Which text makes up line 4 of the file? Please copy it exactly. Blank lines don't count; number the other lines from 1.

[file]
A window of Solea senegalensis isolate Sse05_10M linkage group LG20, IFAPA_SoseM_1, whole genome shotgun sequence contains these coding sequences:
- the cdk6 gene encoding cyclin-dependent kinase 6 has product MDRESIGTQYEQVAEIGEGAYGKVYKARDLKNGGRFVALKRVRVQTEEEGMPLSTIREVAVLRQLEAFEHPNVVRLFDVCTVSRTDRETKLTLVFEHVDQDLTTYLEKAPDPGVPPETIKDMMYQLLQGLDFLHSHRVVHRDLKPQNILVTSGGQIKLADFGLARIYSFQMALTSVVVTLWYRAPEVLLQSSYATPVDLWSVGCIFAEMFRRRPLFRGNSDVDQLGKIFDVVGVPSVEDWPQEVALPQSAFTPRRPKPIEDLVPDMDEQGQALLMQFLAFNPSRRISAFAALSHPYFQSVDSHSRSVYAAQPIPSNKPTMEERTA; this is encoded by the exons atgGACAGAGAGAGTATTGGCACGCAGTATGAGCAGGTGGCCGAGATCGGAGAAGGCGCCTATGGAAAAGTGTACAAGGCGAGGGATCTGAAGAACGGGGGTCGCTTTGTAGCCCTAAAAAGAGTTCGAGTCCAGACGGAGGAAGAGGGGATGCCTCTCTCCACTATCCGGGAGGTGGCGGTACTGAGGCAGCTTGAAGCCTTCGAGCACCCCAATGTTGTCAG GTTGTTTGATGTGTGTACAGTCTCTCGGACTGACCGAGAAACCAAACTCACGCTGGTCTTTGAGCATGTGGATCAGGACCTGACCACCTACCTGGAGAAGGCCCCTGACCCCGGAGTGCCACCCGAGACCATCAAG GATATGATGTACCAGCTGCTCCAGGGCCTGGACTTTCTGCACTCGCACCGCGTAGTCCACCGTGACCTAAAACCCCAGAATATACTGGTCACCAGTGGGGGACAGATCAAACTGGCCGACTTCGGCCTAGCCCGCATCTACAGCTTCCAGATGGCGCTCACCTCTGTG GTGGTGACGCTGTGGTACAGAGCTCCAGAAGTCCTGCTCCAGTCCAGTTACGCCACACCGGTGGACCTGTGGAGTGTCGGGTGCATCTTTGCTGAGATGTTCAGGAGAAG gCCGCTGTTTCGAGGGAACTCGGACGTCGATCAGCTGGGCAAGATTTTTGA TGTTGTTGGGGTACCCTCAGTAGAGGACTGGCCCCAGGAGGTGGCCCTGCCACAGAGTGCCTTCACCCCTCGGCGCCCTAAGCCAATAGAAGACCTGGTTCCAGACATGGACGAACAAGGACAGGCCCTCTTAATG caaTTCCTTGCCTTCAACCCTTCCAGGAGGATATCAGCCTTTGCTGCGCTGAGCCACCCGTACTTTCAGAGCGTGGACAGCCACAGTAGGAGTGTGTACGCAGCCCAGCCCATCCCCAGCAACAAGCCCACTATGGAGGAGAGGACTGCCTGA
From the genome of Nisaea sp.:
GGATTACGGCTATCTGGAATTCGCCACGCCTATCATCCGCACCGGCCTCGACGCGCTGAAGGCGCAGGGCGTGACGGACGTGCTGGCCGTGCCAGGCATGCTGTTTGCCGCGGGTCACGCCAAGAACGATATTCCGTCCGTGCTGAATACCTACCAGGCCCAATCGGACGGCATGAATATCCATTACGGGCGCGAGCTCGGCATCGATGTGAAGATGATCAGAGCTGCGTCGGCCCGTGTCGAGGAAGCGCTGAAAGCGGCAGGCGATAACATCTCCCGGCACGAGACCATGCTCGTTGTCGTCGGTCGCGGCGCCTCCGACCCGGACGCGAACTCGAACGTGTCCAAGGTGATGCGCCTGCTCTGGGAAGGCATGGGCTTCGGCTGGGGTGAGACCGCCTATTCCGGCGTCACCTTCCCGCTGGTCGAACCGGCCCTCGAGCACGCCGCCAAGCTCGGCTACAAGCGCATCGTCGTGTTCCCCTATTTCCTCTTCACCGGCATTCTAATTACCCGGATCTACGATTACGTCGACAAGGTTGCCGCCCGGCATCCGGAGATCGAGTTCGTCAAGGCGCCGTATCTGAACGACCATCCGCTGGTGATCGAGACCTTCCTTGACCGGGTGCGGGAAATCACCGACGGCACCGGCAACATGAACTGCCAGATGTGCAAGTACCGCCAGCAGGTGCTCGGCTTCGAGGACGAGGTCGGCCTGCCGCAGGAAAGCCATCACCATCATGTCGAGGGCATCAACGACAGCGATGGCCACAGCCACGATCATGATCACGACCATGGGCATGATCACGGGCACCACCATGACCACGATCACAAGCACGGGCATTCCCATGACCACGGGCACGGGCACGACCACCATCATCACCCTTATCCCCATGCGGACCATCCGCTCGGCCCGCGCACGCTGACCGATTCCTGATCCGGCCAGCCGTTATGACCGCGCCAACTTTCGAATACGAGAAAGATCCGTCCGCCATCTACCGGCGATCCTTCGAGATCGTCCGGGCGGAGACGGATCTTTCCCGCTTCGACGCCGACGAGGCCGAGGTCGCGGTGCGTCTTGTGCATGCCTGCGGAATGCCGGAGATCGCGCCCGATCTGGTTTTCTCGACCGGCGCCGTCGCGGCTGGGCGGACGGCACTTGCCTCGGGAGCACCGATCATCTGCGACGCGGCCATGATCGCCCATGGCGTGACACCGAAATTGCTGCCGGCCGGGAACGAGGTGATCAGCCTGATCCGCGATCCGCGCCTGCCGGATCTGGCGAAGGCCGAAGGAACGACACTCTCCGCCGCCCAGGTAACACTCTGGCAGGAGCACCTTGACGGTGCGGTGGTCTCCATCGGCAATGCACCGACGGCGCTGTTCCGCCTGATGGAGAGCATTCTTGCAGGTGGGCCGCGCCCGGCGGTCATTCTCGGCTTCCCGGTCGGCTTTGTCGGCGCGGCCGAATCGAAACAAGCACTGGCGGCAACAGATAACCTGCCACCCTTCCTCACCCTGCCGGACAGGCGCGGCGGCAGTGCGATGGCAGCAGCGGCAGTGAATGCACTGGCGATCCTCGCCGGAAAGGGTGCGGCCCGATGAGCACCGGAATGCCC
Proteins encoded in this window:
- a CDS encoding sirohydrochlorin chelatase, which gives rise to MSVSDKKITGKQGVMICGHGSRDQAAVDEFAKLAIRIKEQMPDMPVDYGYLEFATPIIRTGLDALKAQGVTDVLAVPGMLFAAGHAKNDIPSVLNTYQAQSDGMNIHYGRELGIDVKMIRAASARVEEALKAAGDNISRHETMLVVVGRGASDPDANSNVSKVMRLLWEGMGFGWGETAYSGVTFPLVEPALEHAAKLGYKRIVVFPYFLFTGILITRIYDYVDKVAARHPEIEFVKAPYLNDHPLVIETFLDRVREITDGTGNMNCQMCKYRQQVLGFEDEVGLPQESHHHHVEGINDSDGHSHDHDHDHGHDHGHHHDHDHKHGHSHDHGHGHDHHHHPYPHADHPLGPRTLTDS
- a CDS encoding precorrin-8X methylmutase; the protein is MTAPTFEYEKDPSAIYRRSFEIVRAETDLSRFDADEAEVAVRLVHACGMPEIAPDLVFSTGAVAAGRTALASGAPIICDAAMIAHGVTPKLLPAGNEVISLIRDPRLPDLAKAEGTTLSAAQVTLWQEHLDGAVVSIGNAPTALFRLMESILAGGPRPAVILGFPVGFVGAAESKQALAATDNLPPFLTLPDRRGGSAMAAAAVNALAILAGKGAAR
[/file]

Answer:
GGATTACGGCTATCTGGAATTCGCCACGCCTATCATCCGCACCGGCCTCGACGCGCTGAAGGCGCAGGGCGTGACGGACGTGCTGGCCGTGCCAGGCATGCTGTTTGCCGCGGGTCACGCCAAGAACGATATTCCGTCCGTGCTGAATACCTACCAGGCCCAATCGGACGGCATGAATATCCATTACGGGCGCGAGCTCGGCATCGATGTGAAGATGATCAGAGCTGCGTCGGCCCGTGTCGAGGAAGCGCTGAAAGCGGCAGGCGATAACATCTCCCGGCACGAGACCATGCTCGTTGTCGTCGGTCGCGGCGCCTCCGACCCGGACGCGAACTCGAACGTGTCCAAGGTGATGCGCCTGCTCTGGGAAGGCATGGGCTTCGGCTGGGGTGAGACCGCCTATTCCGGCGTCACCTTCCCGCTGGTCGAACCGGCCCTCGAGCACGCCGCCAAGCTCGGCTACAAGCGCATCGTCGTGTTCCCCTATTTCCTCTTCACCGGCATTCTAATTACCCGGATCTACGATTACGTCGACAAGGTTGCCGCCCGGCATCCGGAGATCGAGTTCGTCAAGGCGCCGTATCTGAACGACCATCCGCTGGTGATCGAGACCTTCCTTGACCGGGTGCGGGAAATCACCGACGGCACCGGCAACATGAACTGCCAGATGTGCAAGTACCGCCAGCAGGTGCTCGGCTTCGAGGACGAGGTCGGCCTGCCGCAGGAAAGCCATCACCATCATGTCGAGGGCATCAACGACAGCGATGGCCACAGCCACGATCATGATCACGACCATGGGCATGATCACGGGCACCACCATGACCACGATCACAAGCACGGGCATTCCCATGACCACGGGCACGGGCACGACCACCATCATCACCCTTATCCCCATGCGGACCATCCGCTCGGCCCGCGCACGCTGACCGATTCCTGATCCGGCCAGCCGTTATGACCGCGCCAACTTTCGAATACGAGAAAGATCCGTCCGCCATCTACCGGCGATCCTTCGAGATCGTCCGGGCGGAGACGGATCTTTCCCGCTTCGACGCCGACGAGGCCGAGGTCGCGGTGCGTCTTGTGCATGCCTGCGGAATGCCGGAGATCGCGCCCGATCTGGTTTTCTCGACCGGCGCCGTCGCGGCTGGGCGGACGGCACTTGCCTCGGGAGCACCGATCATCTGCGACGCGGCCATGATCGCCCATGGCGTGACACCGAAATTGCTGCCGGCCGGGAACGAGGTGATCAGCCTGATCCGCGATCCGCGCCTGCCGGATCTGGCGAAGGCCGAAGGAACGACACTCTCCGCCGCCCAGGTAACACTCTGGCAGGAGCACCTTGACGGTGCGGTGGTCTCCATCGGCAATGCACCGACGGCGCTGTTCCGCCTGATGGAGAGCATTCTTGCAGGTGGGCCGCGCCCGGCGGTCATTCTCGGCTTCCCGGTCGGCTTTGTCGGCGCGGCCGAATCGAAACAAGCACTGGCGGCAACAGATAACCTGCCACCCTTCCTCACCCTGCCGGACAGGCGCGGCGGCAGTGCGATGGCAGCAGCGGCAGTGAATGCACTGGCGATCCTCGCCGGAAAGGGTGCGGCCCGATGAGCACCGGAATGCCC